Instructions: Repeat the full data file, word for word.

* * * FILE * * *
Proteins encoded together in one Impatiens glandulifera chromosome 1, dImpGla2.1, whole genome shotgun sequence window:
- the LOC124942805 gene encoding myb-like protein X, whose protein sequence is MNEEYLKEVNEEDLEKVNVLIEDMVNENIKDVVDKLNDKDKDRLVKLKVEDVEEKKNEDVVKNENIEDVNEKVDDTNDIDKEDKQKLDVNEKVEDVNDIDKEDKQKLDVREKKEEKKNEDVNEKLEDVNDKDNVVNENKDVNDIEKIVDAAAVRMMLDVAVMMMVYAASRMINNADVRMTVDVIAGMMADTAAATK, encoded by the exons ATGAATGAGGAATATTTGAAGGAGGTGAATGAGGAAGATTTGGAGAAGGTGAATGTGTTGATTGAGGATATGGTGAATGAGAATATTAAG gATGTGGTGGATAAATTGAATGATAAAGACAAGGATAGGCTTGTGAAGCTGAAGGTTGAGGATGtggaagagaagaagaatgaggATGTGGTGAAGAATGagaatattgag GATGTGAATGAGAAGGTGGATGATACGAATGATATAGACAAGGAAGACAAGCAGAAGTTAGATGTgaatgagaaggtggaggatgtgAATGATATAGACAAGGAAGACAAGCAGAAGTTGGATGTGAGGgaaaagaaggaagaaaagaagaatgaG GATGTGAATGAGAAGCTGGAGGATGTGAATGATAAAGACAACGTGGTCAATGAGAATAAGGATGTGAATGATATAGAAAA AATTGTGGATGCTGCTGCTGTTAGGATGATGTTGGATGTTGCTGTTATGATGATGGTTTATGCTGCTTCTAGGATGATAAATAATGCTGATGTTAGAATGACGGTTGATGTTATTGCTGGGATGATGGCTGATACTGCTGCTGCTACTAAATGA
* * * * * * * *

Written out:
Proteins encoded together in one Impatiens glandulifera chromosome 1, dImpGla2.1, whole genome shotgun sequence window:
- the LOC124942805 gene encoding myb-like protein X, whose protein sequence is MNEEYLKEVNEEDLEKVNVLIEDMVNENIKDVVDKLNDKDKDRLVKLKVEDVEEKKNEDVVKNENIEDVNEKVDDTNDIDKEDKQKLDVNEKVEDVNDIDKEDKQKLDVREKKEEKKNEDVNEKLEDVNDKDNVVNENKDVNDIEKIVDAAAVRMMLDVAVMMMVYAASRMINNADVRMTVDVIAGMMADTAAATK, encoded by the exons ATGAATGAGGAATATTTGAAGGAGGTGAATGAGGAAGATTTGGAGAAGGTGAATGTGTTGATTGAGGATATGGTGAATGAGAATATTAAG gATGTGGTGGATAAATTGAATGATAAAGACAAGGATAGGCTTGTGAAGCTGAAGGTTGAGGATGtggaagagaagaagaatgaggATGTGGTGAAGAATGagaatattgag GATGTGAATGAGAAGGTGGATGATACGAATGATATAGACAAGGAAGACAAGCAGAAGTTAGATGTgaatgagaaggtggaggatgtgAATGATATAGACAAGGAAGACAAGCAGAAGTTGGATGTGAGGgaaaagaaggaagaaaagaagaatgaG GATGTGAATGAGAAGCTGGAGGATGTGAATGATAAAGACAACGTGGTCAATGAGAATAAGGATGTGAATGATATAGAAAA AATTGTGGATGCTGCTGCTGTTAGGATGATGTTGGATGTTGCTGTTATGATGATGGTTTATGCTGCTTCTAGGATGATAAATAATGCTGATGTTAGAATGACGGTTGATGTTATTGCTGGGATGATGGCTGATACTGCTGCTGCTACTAAATGA